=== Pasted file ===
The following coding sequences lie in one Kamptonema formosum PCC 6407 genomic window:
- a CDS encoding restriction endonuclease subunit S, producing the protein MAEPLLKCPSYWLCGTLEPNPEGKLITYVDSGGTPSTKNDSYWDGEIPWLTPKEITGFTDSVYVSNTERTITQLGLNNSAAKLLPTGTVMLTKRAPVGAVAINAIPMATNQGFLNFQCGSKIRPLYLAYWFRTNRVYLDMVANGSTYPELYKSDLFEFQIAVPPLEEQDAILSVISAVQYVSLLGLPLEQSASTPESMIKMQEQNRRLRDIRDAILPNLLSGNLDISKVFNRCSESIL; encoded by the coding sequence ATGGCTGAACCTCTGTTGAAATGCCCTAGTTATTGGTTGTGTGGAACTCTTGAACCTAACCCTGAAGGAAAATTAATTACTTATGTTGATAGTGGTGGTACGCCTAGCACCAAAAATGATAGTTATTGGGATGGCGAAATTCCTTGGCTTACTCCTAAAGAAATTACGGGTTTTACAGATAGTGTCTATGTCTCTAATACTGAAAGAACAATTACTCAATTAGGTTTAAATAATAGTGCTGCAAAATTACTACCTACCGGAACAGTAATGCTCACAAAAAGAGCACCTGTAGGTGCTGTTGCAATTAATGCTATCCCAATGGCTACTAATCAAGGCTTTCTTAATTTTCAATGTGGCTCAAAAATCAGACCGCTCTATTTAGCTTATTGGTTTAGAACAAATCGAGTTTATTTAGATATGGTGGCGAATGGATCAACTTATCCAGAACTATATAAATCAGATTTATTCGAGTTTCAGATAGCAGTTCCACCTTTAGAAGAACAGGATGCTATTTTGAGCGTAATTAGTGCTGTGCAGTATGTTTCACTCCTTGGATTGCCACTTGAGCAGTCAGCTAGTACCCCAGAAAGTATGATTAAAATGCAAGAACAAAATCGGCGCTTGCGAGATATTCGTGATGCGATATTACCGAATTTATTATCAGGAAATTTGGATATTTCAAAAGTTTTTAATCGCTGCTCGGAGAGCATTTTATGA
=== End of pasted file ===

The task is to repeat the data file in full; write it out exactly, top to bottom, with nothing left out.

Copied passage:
The following coding sequences lie in one Kamptonema formosum PCC 6407 genomic window:
- a CDS encoding restriction endonuclease subunit S, producing the protein MAEPLLKCPSYWLCGTLEPNPEGKLITYVDSGGTPSTKNDSYWDGEIPWLTPKEITGFTDSVYVSNTERTITQLGLNNSAAKLLPTGTVMLTKRAPVGAVAINAIPMATNQGFLNFQCGSKIRPLYLAYWFRTNRVYLDMVANGSTYPELYKSDLFEFQIAVPPLEEQDAILSVISAVQYVSLLGLPLEQSASTPESMIKMQEQNRRLRDIRDAILPNLLSGNLDISKVFNRCSESIL; encoded by the coding sequence ATGGCTGAACCTCTGTTGAAATGCCCTAGTTATTGGTTGTGTGGAACTCTTGAACCTAACCCTGAAGGAAAATTAATTACTTATGTTGATAGTGGTGGTACGCCTAGCACCAAAAATGATAGTTATTGGGATGGCGAAATTCCTTGGCTTACTCCTAAAGAAATTACGGGTTTTACAGATAGTGTCTATGTCTCTAATACTGAAAGAACAATTACTCAATTAGGTTTAAATAATAGTGCTGCAAAATTACTACCTACCGGAACAGTAATGCTCACAAAAAGAGCACCTGTAGGTGCTGTTGCAATTAATGCTATCCCAATGGCTACTAATCAAGGCTTTCTTAATTTTCAATGTGGCTCAAAAATCAGACCGCTCTATTTAGCTTATTGGTTTAGAACAAATCGAGTTTATTTAGATATGGTGGCGAATGGATCAACTTATCCAGAACTATATAAATCAGATTTATTCGAGTTTCAGATAGCAGTTCCACCTTTAGAAGAACAGGATGCTATTTTGAGCGTAATTAGTGCTGTGCAGTATGTTTCACTCCTTGGATTGCCACTTGAGCAGTCAGCTAGTACCCCAGAAAGTATGATTAAAATGCAAGAACAAAATCGGCGCTTGCGAGATATTCGTGATGCGATATTACCGAATTTATTATCAGGAAATTTGGATATTTCAAAAGTTTTTAATCGCTGCTCGGAGAGCATTTTATGA